Tom Harkin and the Alternate History of Health Care Reform

On the way out, the Iowa Democrat wonders why the party didn't go bigger.

Senator Tom Harkin, a Democrat from Iowa, listens during a news conference in Washington, D.C. U.S., on Tuesday, Dec. 11, 2012.

Photographer: Andrew Harrer/Bloomberg

It's been a week since Alex Bolton's interview with departing Iowa Senator Tom Harkin, but only today did some lefty economists start passing around this exchange on health care. Harkin, subjected to the twin indignities of defending the ACA against a new court challenge and warming up his Senate seat for a Republican, insisted that Democrats botched the job by failing to pass a more progressive bill.

“We had the votes in ’09. We had a huge majority in the House, we had 60 votes in the Senate,” he said.

He believes Congress should have enacted “single-payer right from the get-go or at least put a public option would have simplified a lot.”

“We had the votes to do that and we blew it,” he said.

This is extremely edifying for progressives, who can play all sorts of fantasy versions of the Obama years in their heads. (What if he'd jailed the bankers? What if he'd done cap-and-trade before Obamacare? And so on.) It's also, with apologies to Harkin, a ludicrous theory that no one agrees with. Former Senate staffers, who were not keen to trash a very respected colleague on the record, cannot recall any time when a single-payer health care plan, or a public option, could command 60 votes.

Problem one–probably the most forgotten problem of the first Obama years–was that the Senate only had the 60-seat Democratic majority for four months. It's common to hear Washington pundits refer to the "filibuster-proof majority" that the president had "for two years." It's just not true, because the 2008 election installed a Senate with 56 Democrats, two Democratic-caucusing independents, 41 Republicans, and an un-called Senate race in Minnesota. In April 2009, Pennsylvania Senator Arlen Specter left the GOP, giving it 40 seats. But it was not until June 2009 that Minnesota's race was called for now-Senator Al Franken. That gave the Democrats almost two months of supermajority status, until the August 2009 death of Massachusetts Ted Kennedy. The 60 votes were restored by appointed Senator Paul Kirk–and, famously, reduced once more by the January 2010 victory of Senator Scott Brown.

Given that no Republicans ever supported single payer, and that none supported a public option, when Harkin's talking "60 votes" he's realistically talking about a few months at the end of 2009 when the Senate might have jammed through a bill. This is a long-running, useful argument with the senators–Montana's Max Baucus chief among them–who frittered away a year in hopes of winning a few Republican votes. But it's contradicted by everyone else who was there.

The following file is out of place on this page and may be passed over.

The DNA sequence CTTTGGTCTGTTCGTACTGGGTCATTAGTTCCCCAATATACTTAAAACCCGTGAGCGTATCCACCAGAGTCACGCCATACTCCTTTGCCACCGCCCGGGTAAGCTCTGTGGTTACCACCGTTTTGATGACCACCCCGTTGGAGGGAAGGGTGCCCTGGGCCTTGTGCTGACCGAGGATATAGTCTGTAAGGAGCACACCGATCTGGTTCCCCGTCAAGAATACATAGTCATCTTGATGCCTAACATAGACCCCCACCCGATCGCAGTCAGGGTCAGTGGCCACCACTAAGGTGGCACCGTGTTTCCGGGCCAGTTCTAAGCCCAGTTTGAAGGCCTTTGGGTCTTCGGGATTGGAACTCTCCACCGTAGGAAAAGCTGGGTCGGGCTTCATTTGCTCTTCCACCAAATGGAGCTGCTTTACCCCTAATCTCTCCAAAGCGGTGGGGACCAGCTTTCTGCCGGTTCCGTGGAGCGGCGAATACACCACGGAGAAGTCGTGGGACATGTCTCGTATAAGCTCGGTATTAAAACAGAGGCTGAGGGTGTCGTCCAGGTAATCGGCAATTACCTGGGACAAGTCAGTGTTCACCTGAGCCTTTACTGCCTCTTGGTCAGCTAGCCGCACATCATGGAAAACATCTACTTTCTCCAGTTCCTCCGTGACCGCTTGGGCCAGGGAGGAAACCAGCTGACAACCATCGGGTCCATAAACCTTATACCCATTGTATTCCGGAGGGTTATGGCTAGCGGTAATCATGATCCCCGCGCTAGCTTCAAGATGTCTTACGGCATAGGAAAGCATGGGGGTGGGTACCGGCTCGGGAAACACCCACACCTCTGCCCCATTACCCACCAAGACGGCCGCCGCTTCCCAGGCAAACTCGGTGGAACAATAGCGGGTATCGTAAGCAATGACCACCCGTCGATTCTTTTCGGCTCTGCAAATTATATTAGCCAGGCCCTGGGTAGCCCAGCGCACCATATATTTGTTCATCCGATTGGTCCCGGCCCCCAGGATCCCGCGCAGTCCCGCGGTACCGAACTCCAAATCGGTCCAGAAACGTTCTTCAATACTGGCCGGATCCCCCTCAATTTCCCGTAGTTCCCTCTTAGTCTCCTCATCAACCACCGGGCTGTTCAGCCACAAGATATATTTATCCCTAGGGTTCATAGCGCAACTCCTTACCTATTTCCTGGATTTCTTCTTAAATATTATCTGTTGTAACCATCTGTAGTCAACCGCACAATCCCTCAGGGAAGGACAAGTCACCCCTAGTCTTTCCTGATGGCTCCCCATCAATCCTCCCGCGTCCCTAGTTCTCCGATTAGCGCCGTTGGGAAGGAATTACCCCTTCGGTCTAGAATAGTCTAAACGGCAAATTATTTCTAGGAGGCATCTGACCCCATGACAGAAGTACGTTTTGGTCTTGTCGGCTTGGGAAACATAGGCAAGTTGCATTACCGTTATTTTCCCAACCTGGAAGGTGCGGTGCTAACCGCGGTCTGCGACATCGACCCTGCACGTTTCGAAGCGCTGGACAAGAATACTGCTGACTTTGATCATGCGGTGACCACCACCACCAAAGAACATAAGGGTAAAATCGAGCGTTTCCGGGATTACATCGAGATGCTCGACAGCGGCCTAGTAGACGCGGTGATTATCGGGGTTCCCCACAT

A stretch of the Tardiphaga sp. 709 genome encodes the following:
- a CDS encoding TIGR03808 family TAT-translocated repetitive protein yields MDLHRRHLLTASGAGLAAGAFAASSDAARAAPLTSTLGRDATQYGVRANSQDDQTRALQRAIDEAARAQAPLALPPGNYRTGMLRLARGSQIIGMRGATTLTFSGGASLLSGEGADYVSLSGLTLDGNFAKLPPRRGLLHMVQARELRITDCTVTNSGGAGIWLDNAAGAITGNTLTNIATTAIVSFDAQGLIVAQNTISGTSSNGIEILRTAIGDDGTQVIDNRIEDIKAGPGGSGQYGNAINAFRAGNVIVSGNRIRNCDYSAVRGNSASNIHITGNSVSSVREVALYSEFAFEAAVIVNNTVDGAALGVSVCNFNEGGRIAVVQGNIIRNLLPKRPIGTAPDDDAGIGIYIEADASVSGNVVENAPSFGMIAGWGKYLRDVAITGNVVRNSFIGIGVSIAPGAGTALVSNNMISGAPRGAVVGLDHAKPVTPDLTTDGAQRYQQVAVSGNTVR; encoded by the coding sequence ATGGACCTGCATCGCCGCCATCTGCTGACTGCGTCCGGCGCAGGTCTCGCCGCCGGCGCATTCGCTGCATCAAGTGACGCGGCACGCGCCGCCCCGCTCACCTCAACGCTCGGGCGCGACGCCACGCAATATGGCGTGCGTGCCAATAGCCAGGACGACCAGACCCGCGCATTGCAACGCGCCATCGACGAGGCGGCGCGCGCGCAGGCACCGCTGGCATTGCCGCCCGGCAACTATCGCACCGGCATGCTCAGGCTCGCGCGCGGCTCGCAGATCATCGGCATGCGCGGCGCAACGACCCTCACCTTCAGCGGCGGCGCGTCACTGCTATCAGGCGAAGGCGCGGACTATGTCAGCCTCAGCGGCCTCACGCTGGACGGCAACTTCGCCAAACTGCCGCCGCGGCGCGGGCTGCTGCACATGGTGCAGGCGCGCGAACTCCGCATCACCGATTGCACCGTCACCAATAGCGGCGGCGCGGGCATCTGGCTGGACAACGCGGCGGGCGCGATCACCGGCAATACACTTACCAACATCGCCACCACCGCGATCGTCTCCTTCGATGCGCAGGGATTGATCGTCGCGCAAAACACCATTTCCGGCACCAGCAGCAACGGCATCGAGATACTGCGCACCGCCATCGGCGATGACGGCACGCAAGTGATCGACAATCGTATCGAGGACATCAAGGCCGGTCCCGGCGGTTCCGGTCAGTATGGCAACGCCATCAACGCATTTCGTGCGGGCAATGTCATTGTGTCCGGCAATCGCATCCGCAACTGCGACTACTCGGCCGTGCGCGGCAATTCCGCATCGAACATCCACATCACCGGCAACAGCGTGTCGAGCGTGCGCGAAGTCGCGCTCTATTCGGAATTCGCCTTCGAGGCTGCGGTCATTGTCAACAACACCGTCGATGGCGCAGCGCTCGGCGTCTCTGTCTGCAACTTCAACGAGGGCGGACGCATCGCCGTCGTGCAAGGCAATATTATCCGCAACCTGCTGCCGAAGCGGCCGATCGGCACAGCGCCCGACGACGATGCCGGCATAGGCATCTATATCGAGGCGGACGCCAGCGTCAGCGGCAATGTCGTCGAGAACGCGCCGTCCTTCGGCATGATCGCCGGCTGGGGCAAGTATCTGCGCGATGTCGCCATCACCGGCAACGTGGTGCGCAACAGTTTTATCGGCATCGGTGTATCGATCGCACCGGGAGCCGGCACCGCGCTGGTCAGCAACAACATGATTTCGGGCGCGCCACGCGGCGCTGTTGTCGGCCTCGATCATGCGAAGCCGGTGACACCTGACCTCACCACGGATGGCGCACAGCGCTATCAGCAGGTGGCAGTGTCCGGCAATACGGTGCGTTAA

What might progressives have been able to achieve? Helpfully, Vermont Senator Bernie Sanders told them at the time.

In the post-Brown victory winter of 2010, Democrats eventually coalesced around a plan to pass the Senate's health care bill through the reconciliation process. That required only 51 votes; it meant getting a Democratic House to accept a bill that relied on private insurers but ended the "public option." (Even in the House, single-payer was a non-starter.)

Sanders asked why the new, bold plan didn't go further.

"I think we do have 50 votes in the Senate for a public option," he said on MSNBC, "and frankly I don't know why the president has not put it in, and I hope that we can inject it."

He had few takers. He didn't even have Tom Harkin. "If we have a bill sent to us from the House that does not have the public option here, if we were to add it here, it would sink the whole  bill," said Harkin on (still) MSNBC. The Baucus bill, sans public option, passed; Harkin and other progressives failed throughout 2010 to add a new public option.

Four years later, Harkin is leaving the Senate as conservatives grow confident they can poke holes through the bill that did pass, and destroy it. You see why he's frustrated, but not why he's right.

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